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Hacker Case Taps Into Fame, Fury


JERUSALEM — When Ehud Tenenbaum was arrested on suspicion of hacking his way into Pentagon and other sensitive computer systems, Prime Minister Benjamin Netanyahu was openly admiring of the young Israeli, lauding his skills as "damn good."

Netanyahu added that the 18-year-old was "dangerous too." But the Israeli prime minister's praise made an instant celebrity of a young man suspected of leading the most serious attack on the Pentagon's computers and breaking into as many as 700 sites worldwide.

Netanyahu is among many Israelis who have reacted to the news of Tenenbaum's alleged exploits with a mixture of national pride and amused approbation. The teenager, known throughout Israel as the "Analyzer"--his Internet nickname--has received dozens of requests for media interviews and book and movie deals, along with several job offers.

Tenenbaum has even been featured in a full-page computer advertisement in Yediot Aharonot, Israel's largest newspaper. He gazes pensively at the reader next to the slogan "To go far, you need the best tools." In exchange for making the brazen ad for EIM, an Israeli computer supply firm, the alleged hacker received a powerful new computer to replace the one confiscated by Israeli police upon his arrest.

"He's become a folk hero," said Dror Feuer, editor of the Haaretz newspaper's weekly technology supplement. "People see him as the outlaw of our time, and they really like the fact that this little Israeli went up against the big guys--the Pentagon."

Illegality Pointed Out

But others are not amused, either by Tenenbaum's alleged activities or by Israel's image of him.

"These people are the cancer of the Internet," said William Zane, whose Santa Rosa, Calif.-based network service company, NetDex, was apparently used as a launch pad to attack hundreds of other computers. "They're nasty little people who have diminished the real flow of information and free speech on the Internet. What they've done is unethical and illegal, and for people like Netanyahu and others to make jokes about it is just terribly unfortunate."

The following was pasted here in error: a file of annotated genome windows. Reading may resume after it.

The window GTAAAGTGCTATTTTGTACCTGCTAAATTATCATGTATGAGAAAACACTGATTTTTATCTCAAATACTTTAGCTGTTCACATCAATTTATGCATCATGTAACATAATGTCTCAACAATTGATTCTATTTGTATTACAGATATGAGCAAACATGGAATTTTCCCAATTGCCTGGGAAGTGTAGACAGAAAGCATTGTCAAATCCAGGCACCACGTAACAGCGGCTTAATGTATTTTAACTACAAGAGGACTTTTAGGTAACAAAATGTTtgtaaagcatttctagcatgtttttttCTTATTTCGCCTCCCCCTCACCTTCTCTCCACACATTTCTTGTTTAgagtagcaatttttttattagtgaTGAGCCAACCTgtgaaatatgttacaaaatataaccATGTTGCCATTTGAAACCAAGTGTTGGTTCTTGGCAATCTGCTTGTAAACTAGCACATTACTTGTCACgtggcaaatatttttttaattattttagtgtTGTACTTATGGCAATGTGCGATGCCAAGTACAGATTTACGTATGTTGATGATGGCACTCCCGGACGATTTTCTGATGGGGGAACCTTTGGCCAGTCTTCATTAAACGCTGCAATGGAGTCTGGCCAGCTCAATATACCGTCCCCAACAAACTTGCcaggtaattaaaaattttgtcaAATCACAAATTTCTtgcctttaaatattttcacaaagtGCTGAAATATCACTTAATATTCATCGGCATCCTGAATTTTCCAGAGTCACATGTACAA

The FBI sent agents to Israel last month to join in the questioning of the teenager, who has not been charged but remains under investigation, according to Israeli and U.S. officials. The FBI says Tenenbaum is believed to have coached two Cloverdale, Calif., teenagers in what Deputy Defense Secretary John Hamre described as the "most organized and systematic attack" to date on Pentagon systems.

Hamre said the hackers did not gain access to the Pentagon's classified computer networks, which have extensive security. But during a three-week period in February, they entered unclassified networks, including databases for payroll and personnel information, Hamre said in a March 25 interview with the U.S. military newspaper European Stars and Stripes.

Hamre told the newspaper that the systematic attack, with its overseas link, was especially worrisome because it occurred just as the Clinton administration was preparing for a possible military assault on Iraq, raising concerns of a connection to foreign governments or even "cyber-terrorists."

Although the fear appears to have been unfounded in this case, Hamre said he was visiting Europe to consult key allies about the threat posed by such intrusions and to seek help in ensuring that shared North Atlantic Treaty Organization computer systems remain secure.

Investigators say Tenenbaum's targets also included NASA, several U.S. Air Force and Navy systems, many U.S. universities and federally funded research sites such as the Lawrence Livermore National Laboratory. In Israel, he reportedly tapped into computers belonging to President Ezer Weizman, the Israeli parliament and Palestinian extremist organizations. He later boasted to friends that he had destroyed the site belonging to the militant Islamic group Hamas.

He also is reported to have tried to infiltrate the Israeli army's classified files. If so, Tenenbaum is unlikely to find himself using his computer skills during his own mandatory military service, which began this month. Earlier, Tenenbaum's lawyer had suggested that the army might wish to take advantage of his client's talents to hack, perhaps, into Syrian intelligence systems.

Little Damage Done

In most instances, Tenenbaum and his partners, who are both minors, appear to have done relatively little damage to the computers and networks they entered, according to sources close to the investigation. For the most part, the hackers simply browsed the files without changing their content, often searching for passwords that would allow them to notch yet another unauthorized entry on their belts.

But even if the teenagers did not tamper with the information they found, the managers of several hacked systems said the break-ins forced them to either scrap every file that could have been compromised or painstakingly check them all for flaws.

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